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THE NIGHTINGALE

Still, a respectful and absorbing page-turner.

Hannah’s new novel is an homage to the extraordinary courage and endurance of Frenchwomen during World War II.

In 1995, an elderly unnamed widow is moving into an Oregon nursing home on the urging of her controlling son, Julien, a surgeon. This trajectory is interrupted when she receives an invitation to return to France to attend a ceremony honoring passeurs: people who aided the escape of others during the war. Cut to spring, 1940: Viann has said goodbye to husband Antoine, who's off to hold the Maginot line against invading Germans. She returns to tending her small farm, Le Jardin, in the Loire Valley, teaching at the local school and coping with daughter Sophie’s adolescent rebellion. Soon, that world is upended: The Germans march into Paris and refugees flee south, overrunning Viann’s land. Her long-estranged younger sister, Isabelle, who has been kicked out of multiple convent schools, is sent to Le Jardin by Julien, their father in Paris, a drunken, decidedly unpaternal Great War veteran. As the depredations increase in the occupied zone—food rationing, systematic looting, and the billeting of a German officer, Capt. Beck, at Le Jardin—Isabelle’s outspokenness is a liability. She joins the Resistance, volunteering for dangerous duty: shepherding downed Allied airmen across the Pyrenees to Spain. Code-named the Nightingale, Isabelle will rescue many before she's captured. Meanwhile, Viann’s journey from passive to active resistance is less dramatic but no less wrenching. Hannah vividly demonstrates how the Nazis, through starvation, intimidation and barbarity both casual and calculated, demoralized the French, engineering a community collapse that enabled the deportations and deaths of more than 70,000 Jews. Hannah’s proven storytelling skills are ideally suited to depicting such cataclysmic events, but her tendency to sentimentalize undermines the gravitas of this tale.

Still, a respectful and absorbing page-turner.

Pub Date: Feb. 3, 2015

ISBN: 978-0-312-57722-3

Page Count: 448

Publisher: St. Martin's

Review Posted Online: Nov. 19, 2014

Kirkus Reviews Issue: Dec. 1, 2014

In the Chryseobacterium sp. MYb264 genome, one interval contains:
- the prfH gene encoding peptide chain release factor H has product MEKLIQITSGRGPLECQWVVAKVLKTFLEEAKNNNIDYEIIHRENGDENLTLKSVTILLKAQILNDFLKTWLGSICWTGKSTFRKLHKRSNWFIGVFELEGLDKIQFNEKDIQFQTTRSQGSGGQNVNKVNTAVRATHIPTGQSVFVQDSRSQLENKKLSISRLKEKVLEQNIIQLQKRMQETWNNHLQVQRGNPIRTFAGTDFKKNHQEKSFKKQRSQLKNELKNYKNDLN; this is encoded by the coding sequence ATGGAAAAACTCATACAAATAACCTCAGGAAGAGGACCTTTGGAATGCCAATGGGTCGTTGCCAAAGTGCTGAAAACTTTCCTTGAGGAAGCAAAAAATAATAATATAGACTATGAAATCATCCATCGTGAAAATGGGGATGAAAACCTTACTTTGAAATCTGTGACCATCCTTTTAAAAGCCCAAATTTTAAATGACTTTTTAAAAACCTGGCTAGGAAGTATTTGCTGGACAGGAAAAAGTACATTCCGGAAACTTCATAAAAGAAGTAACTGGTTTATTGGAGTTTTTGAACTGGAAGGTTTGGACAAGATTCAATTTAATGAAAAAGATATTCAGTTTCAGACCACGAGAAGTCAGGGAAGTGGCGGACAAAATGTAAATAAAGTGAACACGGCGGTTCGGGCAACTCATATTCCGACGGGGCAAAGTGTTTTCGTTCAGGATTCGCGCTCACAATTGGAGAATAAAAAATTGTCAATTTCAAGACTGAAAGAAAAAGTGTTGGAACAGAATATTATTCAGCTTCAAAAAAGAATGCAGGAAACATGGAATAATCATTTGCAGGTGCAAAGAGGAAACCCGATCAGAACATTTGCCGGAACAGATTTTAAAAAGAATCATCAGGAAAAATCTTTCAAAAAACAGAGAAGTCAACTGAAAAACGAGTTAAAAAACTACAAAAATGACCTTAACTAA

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THEN SHE WAS GONE

Dark and unsettling, this novel’s end arrives abruptly even as readers are still moving at a breakneck speed.

Ten years after her teenage daughter went missing, a mother begins a new relationship only to discover she can't truly move on until she answers lingering questions about the past.

Laurel Mack’s life stopped in many ways the day her 15-year-old daughter, Ellie, left the house to study at the library and never returned. She drifted away from her other two children, Hanna and Jake, and eventually she and her husband, Paul, divorced. Ten years later, Ellie’s remains and her backpack are found, though the police are unable to determine the reasons for her disappearance and death. After Ellie’s funeral, Laurel begins a relationship with Floyd, a man she meets in a cafe. She's disarmed by Floyd’s charm, but when she meets his young daughter, Poppy, Laurel is startled by her resemblance to Ellie. As the novel progresses, Laurel becomes increasingly determined to learn what happened to Ellie, especially after discovering an odd connection between Poppy’s mother and her daughter even as her relationship with Floyd is becoming more serious. Jewell’s (I Found You, 2017, etc.) latest thriller moves at a brisk pace even as she plays with narrative structure: The book is split into three sections, including a first one which alternates chapters between the time of Ellie’s disappearance and the present and a second section that begins as Laurel and Floyd meet. Both of these sections primarily focus on Laurel. In the third section, Jewell alternates narrators and moments in time: The narrator switches to alternating first-person points of view (told by Poppy’s mother and Floyd) interspersed with third-person narration of Ellie’s experiences and Laurel’s discoveries in the present. All of these devices serve to build palpable tension, but the structure also contributes to how deeply disturbing the story becomes. At times, the characters and the emotional core of the events are almost obscured by such quick maneuvering through the weighty plot.